It was going to take more than a year-long global pandemic to stop approximately 28,000 students at Grand Canyon University from completing their degrees during the 2020-21 academic year – the largest graduating class in GCU’s history.

Those students will be honored during commencement ceremonies on April 19-20 for traditional-aged students and May 15 for working adult students studying online.

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“It’s a testament to those students’ resilience and determination to complete their degree during challenging circumstances. They should be very proud of their accomplishments,” said GCU President Brian Mueller. “It’s also a reflection of how easily GCU was able to adapt its curriculum during the pandemic and ensure that our students were able to continue their academic journey, whether in-person on our Phoenix campus, through our online campus, or a hybrid of both. Our investments in technology and a state-of-the-art learning management system made the transition seamless for our students.”

The graduating class includes those who completed their degrees in Summer 2020, Fall 2020 and projected graduates from Spring 2021.

The commencement ceremony for traditional students April 19-20 will be in-person at GCU Arena. Each graduate is allowed two family members or friends to attend the event. Guests will be seated with social distancing throughout the Arena.

Among the GCU graduates is Oscar Frayer, a four-year starter on the men’s basketball team who completed his degree in February. Frayer lost his life in an auto accident on March 23, three days after GCU appeared in its first NCAA Tournament. Frayer’s mother, Bionca Sparrow, and other family members will be on hand to accept his diploma on April 19.

The May 15 commencement ceremony will be virtual for online students who are scattered throughout the world, with an opportunity to participate in an in-person ceremony tentatively scheduled for September at GCU Arena.

The 2020-21 academic year at GCU was filled with many other notable achievements:

• The GCU community contributed greatly to the COVID-19 relief efforts in Arizona – first through the production of personal protective equipment that was shared in the community, then through COVID testing opportunities for the neighborhood, and finally through the operation of a vaccination site that was operated by GCU volunteers and administered more than 100,000 vaccines to the public. The volunteer vaccination effort saved taxpayers millions of dollars.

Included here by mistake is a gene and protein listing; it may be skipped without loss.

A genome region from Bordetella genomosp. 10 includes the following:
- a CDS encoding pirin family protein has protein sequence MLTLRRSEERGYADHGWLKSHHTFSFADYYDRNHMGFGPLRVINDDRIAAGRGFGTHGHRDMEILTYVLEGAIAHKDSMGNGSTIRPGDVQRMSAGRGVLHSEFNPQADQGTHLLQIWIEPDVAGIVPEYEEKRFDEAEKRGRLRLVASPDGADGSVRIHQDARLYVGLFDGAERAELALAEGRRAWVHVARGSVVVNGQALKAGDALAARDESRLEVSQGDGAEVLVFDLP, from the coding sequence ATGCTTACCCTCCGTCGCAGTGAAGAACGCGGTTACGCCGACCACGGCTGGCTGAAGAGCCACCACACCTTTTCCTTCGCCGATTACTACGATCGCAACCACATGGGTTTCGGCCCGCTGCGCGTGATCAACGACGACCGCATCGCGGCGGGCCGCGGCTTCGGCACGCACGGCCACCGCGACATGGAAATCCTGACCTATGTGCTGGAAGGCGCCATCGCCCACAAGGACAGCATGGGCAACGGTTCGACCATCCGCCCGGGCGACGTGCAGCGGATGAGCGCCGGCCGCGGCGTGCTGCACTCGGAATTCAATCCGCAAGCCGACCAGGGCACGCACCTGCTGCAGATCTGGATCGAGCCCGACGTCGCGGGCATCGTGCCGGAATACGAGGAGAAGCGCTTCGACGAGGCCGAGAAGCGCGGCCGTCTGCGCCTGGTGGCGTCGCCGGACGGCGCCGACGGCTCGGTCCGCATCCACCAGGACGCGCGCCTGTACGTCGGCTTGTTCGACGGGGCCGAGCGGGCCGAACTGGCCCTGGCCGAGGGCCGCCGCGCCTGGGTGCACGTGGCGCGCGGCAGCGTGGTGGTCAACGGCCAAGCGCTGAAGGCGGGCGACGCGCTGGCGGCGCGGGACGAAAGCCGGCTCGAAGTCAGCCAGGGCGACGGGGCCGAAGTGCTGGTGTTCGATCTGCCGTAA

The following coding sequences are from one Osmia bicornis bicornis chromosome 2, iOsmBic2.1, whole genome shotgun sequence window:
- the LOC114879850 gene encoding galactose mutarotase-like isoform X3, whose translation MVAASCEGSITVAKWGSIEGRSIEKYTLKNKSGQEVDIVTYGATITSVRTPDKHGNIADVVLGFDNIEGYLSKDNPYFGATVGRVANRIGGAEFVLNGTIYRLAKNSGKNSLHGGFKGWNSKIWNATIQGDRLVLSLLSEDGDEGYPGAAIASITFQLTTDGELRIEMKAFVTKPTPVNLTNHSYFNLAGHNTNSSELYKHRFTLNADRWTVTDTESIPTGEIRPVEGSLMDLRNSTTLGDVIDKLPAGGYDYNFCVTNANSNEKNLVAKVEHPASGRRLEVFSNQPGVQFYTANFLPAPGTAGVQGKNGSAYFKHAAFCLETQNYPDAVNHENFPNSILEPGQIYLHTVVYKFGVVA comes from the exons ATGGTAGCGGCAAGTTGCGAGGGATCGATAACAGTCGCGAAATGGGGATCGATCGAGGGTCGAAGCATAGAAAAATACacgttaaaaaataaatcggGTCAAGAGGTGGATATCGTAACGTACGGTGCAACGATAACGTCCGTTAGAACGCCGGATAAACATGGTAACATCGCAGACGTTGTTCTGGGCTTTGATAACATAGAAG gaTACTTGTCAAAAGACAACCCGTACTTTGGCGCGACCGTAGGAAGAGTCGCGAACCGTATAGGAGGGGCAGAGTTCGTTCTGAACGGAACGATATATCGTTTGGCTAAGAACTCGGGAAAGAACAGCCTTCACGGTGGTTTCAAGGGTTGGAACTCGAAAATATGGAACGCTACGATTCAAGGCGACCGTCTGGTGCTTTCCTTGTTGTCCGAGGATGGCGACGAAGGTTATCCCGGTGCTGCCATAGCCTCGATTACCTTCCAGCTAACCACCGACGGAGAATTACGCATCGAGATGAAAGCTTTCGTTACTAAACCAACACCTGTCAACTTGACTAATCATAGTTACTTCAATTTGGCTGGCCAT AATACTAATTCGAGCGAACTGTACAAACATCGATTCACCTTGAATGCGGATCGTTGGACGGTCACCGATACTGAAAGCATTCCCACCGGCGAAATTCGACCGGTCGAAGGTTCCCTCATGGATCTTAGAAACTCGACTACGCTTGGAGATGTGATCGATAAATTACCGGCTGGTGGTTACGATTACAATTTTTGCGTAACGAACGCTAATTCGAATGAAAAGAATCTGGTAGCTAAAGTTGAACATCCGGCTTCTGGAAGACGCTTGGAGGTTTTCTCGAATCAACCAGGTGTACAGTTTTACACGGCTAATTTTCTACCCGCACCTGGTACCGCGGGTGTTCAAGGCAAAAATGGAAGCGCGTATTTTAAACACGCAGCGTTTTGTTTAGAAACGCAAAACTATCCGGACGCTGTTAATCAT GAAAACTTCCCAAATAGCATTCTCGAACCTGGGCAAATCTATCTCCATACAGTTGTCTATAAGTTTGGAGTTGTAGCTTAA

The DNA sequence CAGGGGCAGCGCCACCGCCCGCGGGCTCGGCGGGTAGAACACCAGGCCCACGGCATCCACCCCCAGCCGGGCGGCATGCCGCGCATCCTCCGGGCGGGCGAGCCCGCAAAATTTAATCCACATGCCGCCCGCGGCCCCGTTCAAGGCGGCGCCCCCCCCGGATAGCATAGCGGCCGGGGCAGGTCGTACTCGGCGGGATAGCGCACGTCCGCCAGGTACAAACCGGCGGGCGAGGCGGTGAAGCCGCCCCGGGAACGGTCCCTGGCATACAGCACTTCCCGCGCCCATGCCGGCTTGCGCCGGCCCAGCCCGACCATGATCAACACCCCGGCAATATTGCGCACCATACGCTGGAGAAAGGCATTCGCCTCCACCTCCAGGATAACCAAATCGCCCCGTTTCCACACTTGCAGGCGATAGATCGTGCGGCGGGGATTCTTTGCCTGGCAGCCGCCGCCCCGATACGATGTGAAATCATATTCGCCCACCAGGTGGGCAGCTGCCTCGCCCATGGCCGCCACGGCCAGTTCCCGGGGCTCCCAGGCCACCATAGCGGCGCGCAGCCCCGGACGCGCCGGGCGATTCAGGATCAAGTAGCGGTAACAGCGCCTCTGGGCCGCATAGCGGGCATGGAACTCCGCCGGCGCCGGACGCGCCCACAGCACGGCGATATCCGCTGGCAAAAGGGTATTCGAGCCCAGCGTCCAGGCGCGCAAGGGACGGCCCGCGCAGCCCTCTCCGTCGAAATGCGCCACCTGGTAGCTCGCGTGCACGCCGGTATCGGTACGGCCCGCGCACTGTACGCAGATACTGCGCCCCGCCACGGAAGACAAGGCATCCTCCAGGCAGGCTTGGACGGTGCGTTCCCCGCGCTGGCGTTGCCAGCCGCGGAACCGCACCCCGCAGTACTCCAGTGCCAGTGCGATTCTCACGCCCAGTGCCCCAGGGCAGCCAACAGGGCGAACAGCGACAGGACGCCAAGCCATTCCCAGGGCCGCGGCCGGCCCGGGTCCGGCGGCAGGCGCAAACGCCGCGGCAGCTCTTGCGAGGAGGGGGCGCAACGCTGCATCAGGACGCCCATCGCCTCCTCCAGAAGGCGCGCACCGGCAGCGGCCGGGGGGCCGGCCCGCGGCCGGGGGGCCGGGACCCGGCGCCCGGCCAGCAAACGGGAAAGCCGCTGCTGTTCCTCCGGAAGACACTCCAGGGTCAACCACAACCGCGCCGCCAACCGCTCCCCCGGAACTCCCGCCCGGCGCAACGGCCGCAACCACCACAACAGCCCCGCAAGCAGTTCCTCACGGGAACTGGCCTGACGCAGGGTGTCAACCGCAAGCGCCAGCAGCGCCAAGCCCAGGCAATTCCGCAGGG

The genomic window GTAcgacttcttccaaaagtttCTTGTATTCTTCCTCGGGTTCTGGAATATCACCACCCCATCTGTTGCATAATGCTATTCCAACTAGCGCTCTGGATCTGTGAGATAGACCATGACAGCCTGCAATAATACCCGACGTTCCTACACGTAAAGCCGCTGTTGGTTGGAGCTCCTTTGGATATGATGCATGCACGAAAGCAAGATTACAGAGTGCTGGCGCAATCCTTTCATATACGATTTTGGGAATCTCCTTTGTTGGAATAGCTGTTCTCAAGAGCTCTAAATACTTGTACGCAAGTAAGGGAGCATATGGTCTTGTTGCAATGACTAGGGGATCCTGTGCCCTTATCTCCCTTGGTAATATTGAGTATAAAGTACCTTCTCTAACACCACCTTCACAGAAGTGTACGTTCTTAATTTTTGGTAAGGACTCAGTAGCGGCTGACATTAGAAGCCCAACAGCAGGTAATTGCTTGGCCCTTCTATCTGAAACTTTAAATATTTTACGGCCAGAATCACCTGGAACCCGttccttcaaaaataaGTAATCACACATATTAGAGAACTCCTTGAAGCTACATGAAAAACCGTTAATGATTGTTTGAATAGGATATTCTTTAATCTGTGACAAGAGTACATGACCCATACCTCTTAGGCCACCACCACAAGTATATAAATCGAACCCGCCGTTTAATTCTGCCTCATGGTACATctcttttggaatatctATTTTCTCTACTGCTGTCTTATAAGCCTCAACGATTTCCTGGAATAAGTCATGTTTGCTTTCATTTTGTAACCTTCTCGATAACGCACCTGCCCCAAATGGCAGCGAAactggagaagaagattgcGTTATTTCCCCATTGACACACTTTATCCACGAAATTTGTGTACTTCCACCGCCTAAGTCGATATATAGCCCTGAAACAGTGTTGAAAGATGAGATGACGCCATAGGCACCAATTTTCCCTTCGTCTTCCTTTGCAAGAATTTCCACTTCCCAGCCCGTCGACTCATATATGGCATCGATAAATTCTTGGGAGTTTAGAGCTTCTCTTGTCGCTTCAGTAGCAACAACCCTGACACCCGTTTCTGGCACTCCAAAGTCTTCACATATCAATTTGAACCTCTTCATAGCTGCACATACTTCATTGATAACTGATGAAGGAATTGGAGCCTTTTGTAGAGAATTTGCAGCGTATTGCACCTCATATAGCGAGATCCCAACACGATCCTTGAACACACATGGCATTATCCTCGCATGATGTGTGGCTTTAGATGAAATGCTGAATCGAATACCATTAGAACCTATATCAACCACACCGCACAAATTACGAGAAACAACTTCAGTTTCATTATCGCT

• Enrollment on the Phoenix campus reached 23,000 students, with another nearly 90,000 students studying online.

• A series of unifying events through GCU’s Multicultural, Diversity and Inclusion Office helped foster unity on campus during a year in which important diversity issues were raised throughout the nation.

• GCU’s Honors College, which opened in 2013, will surpass 1,000 graduates this spring. 

• The University launched a partnership with CityServe International to help bring food and, in the future, much-needed household goods and supplies to needy families through the creation of a distribution hub on campus.

• GCU continued its efforts to make higher education accessible and affordable by announcing that it would freeze tuition on its ground campus for the 13th consecutive year.

• GCU’s on-campus housing, rated sixth-best among 1,376 colleges in the country by, started construction on three more six-story, apartment-style residence halls that will be known as The Rivers and will open in the fall of 2021. The University is expecting its largest incoming class ever in 2021-22.

• GCU’s new Canyon Ventures innovation and business acceleration center attracted 29 companies in its first year, leading to 75 jobs for students.

• Despite many challenges related to COVID-19, graduates in the nursing program passed their professional licensure exam at a 96.17% first-time pass rate in 2020.

• Academic programs in engineering and computer science received ABET accreditation in their first year of eligibility.

• The university continued its heavy investments into the surrounding inner-city neighborhood, including a $2.2 million 11-year partnership with the Phoenix Police Department to improve neighborhood safety; the largest Habitat for Humanity partnership in the country in which $3.8 million has been raised and 26,000 volunteer hours contributed to renovations at 326 homes in the community; and a groundbreaking K-12 partnership that provides free tutoring and mentoring to students at neighboring schools as well as more than 300 full-tuition scholarships to low-income students who sought that academic assistance and are now paying it forward as college students by mentoring the next generation of K-12 students behind them. These projects have paid off in the form of significant declines in crime, increases in home values and a K-12 system that has the full weight of a university supporting it.